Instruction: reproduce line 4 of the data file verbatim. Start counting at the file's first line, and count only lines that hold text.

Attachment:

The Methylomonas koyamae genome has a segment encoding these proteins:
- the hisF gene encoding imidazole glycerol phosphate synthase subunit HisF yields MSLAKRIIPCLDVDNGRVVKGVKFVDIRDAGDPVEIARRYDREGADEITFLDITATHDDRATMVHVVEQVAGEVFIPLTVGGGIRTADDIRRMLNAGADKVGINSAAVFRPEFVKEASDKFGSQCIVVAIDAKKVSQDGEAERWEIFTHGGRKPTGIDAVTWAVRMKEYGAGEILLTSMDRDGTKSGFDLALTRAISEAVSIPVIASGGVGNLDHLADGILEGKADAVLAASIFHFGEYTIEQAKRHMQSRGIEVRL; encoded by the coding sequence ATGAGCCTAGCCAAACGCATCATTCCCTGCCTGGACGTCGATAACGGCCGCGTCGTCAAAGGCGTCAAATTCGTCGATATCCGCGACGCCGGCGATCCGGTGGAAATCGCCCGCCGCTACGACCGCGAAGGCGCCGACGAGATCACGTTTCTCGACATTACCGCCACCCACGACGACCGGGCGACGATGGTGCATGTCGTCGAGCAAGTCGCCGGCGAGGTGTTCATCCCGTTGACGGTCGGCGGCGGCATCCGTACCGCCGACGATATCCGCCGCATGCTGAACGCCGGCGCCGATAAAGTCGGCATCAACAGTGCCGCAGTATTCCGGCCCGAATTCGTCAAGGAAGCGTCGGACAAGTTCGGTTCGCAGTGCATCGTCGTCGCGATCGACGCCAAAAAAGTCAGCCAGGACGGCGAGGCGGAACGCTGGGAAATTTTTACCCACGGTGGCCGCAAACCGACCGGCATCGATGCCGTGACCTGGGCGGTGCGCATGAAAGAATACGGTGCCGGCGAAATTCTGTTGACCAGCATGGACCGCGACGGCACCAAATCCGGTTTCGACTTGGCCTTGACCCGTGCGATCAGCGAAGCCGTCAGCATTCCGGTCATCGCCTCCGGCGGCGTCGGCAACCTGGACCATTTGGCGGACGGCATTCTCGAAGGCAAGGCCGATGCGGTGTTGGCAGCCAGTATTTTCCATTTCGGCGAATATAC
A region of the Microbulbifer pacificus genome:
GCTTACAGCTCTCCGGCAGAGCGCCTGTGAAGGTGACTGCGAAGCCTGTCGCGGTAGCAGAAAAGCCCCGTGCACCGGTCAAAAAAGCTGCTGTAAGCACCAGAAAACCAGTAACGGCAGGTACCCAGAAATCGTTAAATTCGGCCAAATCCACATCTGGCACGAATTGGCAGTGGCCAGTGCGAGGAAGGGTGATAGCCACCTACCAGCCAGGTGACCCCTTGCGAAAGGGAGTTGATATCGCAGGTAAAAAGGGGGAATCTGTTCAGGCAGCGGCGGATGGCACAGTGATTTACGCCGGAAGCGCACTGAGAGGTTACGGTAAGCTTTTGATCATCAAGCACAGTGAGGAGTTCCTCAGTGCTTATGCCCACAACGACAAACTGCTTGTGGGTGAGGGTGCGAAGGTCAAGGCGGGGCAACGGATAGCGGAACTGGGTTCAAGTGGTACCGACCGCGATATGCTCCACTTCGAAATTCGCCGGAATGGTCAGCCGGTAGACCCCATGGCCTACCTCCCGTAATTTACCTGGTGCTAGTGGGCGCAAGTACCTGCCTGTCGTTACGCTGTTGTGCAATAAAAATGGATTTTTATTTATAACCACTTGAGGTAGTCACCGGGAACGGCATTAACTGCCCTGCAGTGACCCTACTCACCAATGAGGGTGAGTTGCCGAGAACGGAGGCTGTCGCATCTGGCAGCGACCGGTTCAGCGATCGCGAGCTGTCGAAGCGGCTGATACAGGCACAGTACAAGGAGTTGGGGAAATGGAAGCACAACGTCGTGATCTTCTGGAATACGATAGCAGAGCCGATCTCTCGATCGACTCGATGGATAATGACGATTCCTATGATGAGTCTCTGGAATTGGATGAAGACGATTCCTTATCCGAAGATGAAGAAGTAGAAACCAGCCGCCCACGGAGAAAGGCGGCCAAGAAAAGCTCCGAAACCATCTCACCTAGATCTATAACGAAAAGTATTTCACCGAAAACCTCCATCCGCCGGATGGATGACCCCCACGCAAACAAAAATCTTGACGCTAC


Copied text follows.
GCTTACAGCTCTCCGGCAGAGCGCCTGTGAAGGTGACTGCGAAGCCTGTCGCGGTAGCAGAAAAGCCCCGTGCACCGGTCAAAAAAGCTGCTGTAAGCACCAGAAAACCAGTAACGGCAGGTACCCAGAAATCGTTAAATTCGGCCAAATCCACATCTGGCACGAATTGGCAGTGGCCAGTGCGAGGAAGGGTGATAGCCACCTACCAGCCAGGTGACCCCTTGCGAAAGGGAGTTGATATCGCAGGTAAAAAGGGGGAATCTGTTCAGGCAGCGGCGGATGGCACAGTGATTTACGCCGGAAGCGCACTGAGAGGTTACGGTAAGCTTTTGATCATCAAGCACAGTGAGGAGTTCCTCAGTGCTTATGCCCACAACGACAAACTGCTTGTGGGTGAGGGTGCGAAGGTCAAGGCGGGGCAACGGATAGCGGAACTGGGTTCAAGTGGTACCGACCGCGATATGCTCCACTTCGAAATTCGCCGGAATGGTCAGCCGGTAGACCCCATGGCCTACCTCCCGTAATTTACCTGGTGCTAGTGGGCGCAAGTACCTGCCTGTCGTTACGCTGTTGTGCAATAAAAATGGATTTTTATTTATAACCACTTGAGGTAGTCACCGGGAACGGCATTAACTGCCCTGCAGTGACCCTACTCACCAATGAGGGTGAGTTGCCGAGAACGGAGGCTGTCGCATCTGGCAGCGACCGGTTCAGCGATCGCGAGCTGTCGAAGCGGCTGATACAGGCACAGTACAAGGAGTTGGGGAAATGGAAGCACAACGTCGTGATCTTCTGGAATACGATAGCAGAGCCGATCTCTCGATCGACTCGATGGATAATGACGATTCCTATGATGAGTCTCTGGAATTGGATGAAGACGATTCCTTATCCGAAGATGAAGAAGTAGAAACCAGCCGCCCACGGAGAAAGGCGGCCAAGAAAAGCTCCGAAACCATCTCACCTAGATCTATAACGAAAAGTATTTCACCGAAAACCTCCATCCGCCGGATGGATGACCCCCACGCAAACAAAAATCTTGACGCTAC